The teachings of Islam in finance forbids treating money as a commodity, hence its transactions are backed by an asset or service. This ensures real assets and inventories are created, rather than pyramidial money-lending schemes where money simply creates money and volatility continues unchecked.

        4.  Contractual Certainty

The uncertainty of fulfilling contractual responsibility is unlawful according to the Syariah (Islamic Sacred Law), which is present in conventional insurance, futures and options. However, uncertainty in commercial contracts is acceptable as the risks are underpinned by assets (property, factory, equipment) and / or services (labor, expertise).

Still, the similarities between Islamic and conventional banks outnumber their dissimilarities, since the basic principles of finance remain the same. Companies still raise cash in only one of two ways, by issuing equity or stocks through the sales of shares in a company, and by raising bonds, which obligate the company to repay the holder some fixed income at some given maturity. Like conventional banking, Islamic banking allows the profit-motive but it seeks to foster the spirit of transparency and corporate responsibility, and ultimately seeks to promote shareholder value.

The impact from the equity-based Islamic banking versus the interest-based conventional banking can be seen at three levels :

Profit Impact : Check the performance of bonds, small stocks, large stocks and treasury bills in the US for the last 50 years. Equity is not only historically more profitable but in the long-term safer as well. Even risk-adjusted returns are higher for equity than for debt.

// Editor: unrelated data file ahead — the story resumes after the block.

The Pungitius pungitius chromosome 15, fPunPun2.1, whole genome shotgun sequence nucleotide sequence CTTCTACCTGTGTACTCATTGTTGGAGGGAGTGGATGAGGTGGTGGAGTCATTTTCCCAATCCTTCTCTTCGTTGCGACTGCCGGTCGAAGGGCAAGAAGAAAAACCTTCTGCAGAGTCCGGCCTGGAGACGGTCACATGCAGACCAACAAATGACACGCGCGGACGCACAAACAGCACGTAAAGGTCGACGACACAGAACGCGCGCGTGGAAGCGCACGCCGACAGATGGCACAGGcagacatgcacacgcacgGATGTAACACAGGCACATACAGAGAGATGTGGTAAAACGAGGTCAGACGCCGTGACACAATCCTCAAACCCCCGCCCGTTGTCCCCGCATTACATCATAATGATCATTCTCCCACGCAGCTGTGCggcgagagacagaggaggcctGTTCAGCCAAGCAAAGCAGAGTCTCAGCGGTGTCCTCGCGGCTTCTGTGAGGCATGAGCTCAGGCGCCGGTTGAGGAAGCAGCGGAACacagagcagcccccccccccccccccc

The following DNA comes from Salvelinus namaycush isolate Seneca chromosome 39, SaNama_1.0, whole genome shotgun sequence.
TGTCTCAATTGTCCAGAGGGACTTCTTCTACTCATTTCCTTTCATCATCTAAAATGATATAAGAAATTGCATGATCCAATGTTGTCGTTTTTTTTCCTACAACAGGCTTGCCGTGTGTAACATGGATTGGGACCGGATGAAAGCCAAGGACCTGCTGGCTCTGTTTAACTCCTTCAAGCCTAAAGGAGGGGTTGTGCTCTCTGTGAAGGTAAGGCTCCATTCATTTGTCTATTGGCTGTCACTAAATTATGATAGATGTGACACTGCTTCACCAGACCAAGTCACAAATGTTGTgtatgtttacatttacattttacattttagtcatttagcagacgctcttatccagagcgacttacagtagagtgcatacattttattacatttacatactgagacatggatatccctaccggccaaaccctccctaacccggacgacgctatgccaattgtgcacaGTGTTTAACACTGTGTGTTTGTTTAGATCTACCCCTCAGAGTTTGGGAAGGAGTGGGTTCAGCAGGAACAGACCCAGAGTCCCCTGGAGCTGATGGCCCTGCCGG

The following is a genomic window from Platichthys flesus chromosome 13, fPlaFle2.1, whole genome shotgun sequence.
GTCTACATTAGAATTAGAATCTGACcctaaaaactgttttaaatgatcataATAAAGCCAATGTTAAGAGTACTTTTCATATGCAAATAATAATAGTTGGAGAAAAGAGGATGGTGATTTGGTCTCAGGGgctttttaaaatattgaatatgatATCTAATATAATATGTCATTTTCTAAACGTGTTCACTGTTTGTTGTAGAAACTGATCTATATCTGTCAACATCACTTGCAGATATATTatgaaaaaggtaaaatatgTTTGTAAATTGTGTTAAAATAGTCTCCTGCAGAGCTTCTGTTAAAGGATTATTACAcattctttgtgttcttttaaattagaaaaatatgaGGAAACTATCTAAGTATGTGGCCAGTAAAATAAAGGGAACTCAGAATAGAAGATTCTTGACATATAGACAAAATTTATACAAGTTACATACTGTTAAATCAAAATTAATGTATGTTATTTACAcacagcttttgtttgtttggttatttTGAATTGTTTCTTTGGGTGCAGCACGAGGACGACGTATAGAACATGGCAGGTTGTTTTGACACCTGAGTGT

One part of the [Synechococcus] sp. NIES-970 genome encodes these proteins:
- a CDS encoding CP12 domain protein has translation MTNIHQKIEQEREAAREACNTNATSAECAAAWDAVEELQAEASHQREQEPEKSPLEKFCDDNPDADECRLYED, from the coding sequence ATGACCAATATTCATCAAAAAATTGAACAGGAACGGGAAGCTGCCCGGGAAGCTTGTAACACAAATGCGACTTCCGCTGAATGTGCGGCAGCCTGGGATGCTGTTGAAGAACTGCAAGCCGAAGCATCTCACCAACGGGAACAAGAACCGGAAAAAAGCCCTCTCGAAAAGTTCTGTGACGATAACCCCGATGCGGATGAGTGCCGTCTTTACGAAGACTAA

Economic Impact : The primary objective for most commercial banks is to increase profits by extending loans to creditworthy individuals at the highest possible rate while undertaking the least amount of risk. But this objective focuses the borrower and lender on the repayment, not profit. Typically, the lender has little interest in the borrower’s business, only in his ability to repay. Equity focuses on profit and loss since the lender (principal) has an equity share in the business. Knowing that there is a possibility of loss, the lender makes effort to ensure the borrower (agent) succeeds.

In a debt transaction, the borrower loses everything if the business fails, and is still left to repay the loan. While in an equity transaction, the agent loses time and effort but has nothing to repay. Furthermore, debt inhibits innovation by putting undue stress into repayment schedules while equity promotes innovation by focusing on the business itself. Small, growing businesses need to invest in time and money to innovate before becoming profitable, a task made difficult by even the most lenient repayment schedule. In an equity transaction, the principal and the agent work in concord to make more money. Debt tends to centralize the capital into larger corporations that are more able to match with stable cash flows with repayment schedules. Equity, on the other hand, favors smaller companies that provide a greater profit potential. Speculative debt-based borrowing, including borrowing to finance equity purchases, triggered almost every major financial disaster in the modern capital market era. Debt also affects the collective consciousness of the business community, creating a demeaning, disempowered “borrower culture” rather than a vibrant and productive “investment culture”.